Several sliders make it simplicity itself to alter the various components of your vehicle, from the differential to the brake bias; all of the vital stuff is accounted for. While there’s little clue as to what sort of track you’re preparing your ride for beyond the video footage looping behind the menu, being able to restart the race instantly, free of lengthy loading times, makes experimenting with and eventually finding the optimum set-up a process that’s happily free of frustration.
Nonetheless, we’re not entirely sure why a readout of track statistics before each race isn’t included to help inform your decisions when getting your car ready. It would completely remove the need to keep restarting in order to simply test yet another configuration. Past McRae titles have had the foresight to include this feature, so were we writing this preview further from the impending release date we could speculate that Codies might see fit to add this once more for DiRT 2. However, September 11th is pretty close now, so it’s hard to see how they can possibly cram it in with so little development time left.
It’s an incredibly minor niggle and as we’ve already mentioned, its non-inclusion does little to detract from the overall excellence of the game. The same superlative driving model from the first DiRT lets you throw your car around the tracks with reckless abandon while providing plenty of feedback to make this the closest you can get to driving an actual rallying monster without leaving the comfort of your sofa.
Although you can write off your car, it's not the end. Select instant replay and you can flashback to an earlier section. You normally get three flashbacks per race playing on the "serious" difficulty.
Rally time trials aren't the only racing events on offer. You also get to race rugged trucks across treacherous, sandy terrain where a sheer drop off a cliff edge is never far away.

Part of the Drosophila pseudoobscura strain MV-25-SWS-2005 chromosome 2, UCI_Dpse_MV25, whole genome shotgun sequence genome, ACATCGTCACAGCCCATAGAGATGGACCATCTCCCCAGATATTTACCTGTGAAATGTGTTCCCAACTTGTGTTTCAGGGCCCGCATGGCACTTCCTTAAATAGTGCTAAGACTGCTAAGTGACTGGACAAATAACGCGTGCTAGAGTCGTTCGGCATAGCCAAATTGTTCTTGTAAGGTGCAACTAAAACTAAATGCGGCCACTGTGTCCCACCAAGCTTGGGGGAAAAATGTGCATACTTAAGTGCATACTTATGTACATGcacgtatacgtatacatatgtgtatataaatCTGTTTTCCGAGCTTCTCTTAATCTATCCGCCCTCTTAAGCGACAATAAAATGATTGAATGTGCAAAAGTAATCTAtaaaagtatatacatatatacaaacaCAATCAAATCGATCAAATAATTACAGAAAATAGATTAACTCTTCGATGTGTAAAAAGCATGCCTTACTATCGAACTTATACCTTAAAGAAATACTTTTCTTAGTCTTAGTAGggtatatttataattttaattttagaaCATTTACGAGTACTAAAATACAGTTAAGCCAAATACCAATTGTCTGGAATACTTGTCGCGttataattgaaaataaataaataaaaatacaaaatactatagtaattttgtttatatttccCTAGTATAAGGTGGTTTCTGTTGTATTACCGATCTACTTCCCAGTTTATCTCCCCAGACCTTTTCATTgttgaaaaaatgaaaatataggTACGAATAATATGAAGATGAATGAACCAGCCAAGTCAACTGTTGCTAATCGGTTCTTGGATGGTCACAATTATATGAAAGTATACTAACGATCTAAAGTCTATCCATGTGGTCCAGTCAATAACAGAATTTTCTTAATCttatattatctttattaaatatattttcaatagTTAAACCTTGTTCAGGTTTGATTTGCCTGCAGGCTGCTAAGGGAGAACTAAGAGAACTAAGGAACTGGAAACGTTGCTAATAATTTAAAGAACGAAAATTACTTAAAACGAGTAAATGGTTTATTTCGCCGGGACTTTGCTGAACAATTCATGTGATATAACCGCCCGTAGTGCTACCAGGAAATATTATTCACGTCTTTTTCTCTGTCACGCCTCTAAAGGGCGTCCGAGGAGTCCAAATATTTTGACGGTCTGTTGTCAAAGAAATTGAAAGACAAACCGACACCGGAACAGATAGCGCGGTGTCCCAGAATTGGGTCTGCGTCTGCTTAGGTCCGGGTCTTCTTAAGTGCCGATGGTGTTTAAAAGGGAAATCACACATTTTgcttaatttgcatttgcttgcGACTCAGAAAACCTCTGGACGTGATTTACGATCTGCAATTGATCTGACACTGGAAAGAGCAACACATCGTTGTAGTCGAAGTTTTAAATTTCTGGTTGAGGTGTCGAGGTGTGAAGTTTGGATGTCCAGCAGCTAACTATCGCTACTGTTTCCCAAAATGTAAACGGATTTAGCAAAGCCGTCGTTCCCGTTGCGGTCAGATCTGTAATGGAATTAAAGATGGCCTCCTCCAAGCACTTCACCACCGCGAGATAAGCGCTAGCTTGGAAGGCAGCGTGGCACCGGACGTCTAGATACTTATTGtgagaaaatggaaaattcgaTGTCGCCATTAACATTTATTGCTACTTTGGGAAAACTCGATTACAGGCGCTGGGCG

Presentation throughout is uniformly slick too, even if it does err too close to the ‘gnarly’, Americanised extreme sports style that now seems to characterise the series. Globetrotting from London to Japan, Baja, Morocco and Croatia means there’s plenty of variety in the races and the consistent reward of XP and money for finishing races means there’s always more than ample incentive and propulsion to keep on racing. Levelling up unlocks extra races, new liveries and tongue-in-cheek accessories (awesome fuzzy dice, anyone?) to keep you hooked, so there’s always something to do.
It’s tough to resist breaking out the superlatives to give a decisive review right now for DiRT 2. There’s more than enough evidence in the preview code we’ve played to suggest that this has all the flair and panache we’ve come to expect from the franchise, building upon an IP that has come to represent the very best in off-road racing games. And almost every off-road discipline is catered for, from point-to-point endurance to time trials, rally and beyond. So get your pre-orders in now people, because this is without doubt, racing at its most sublime.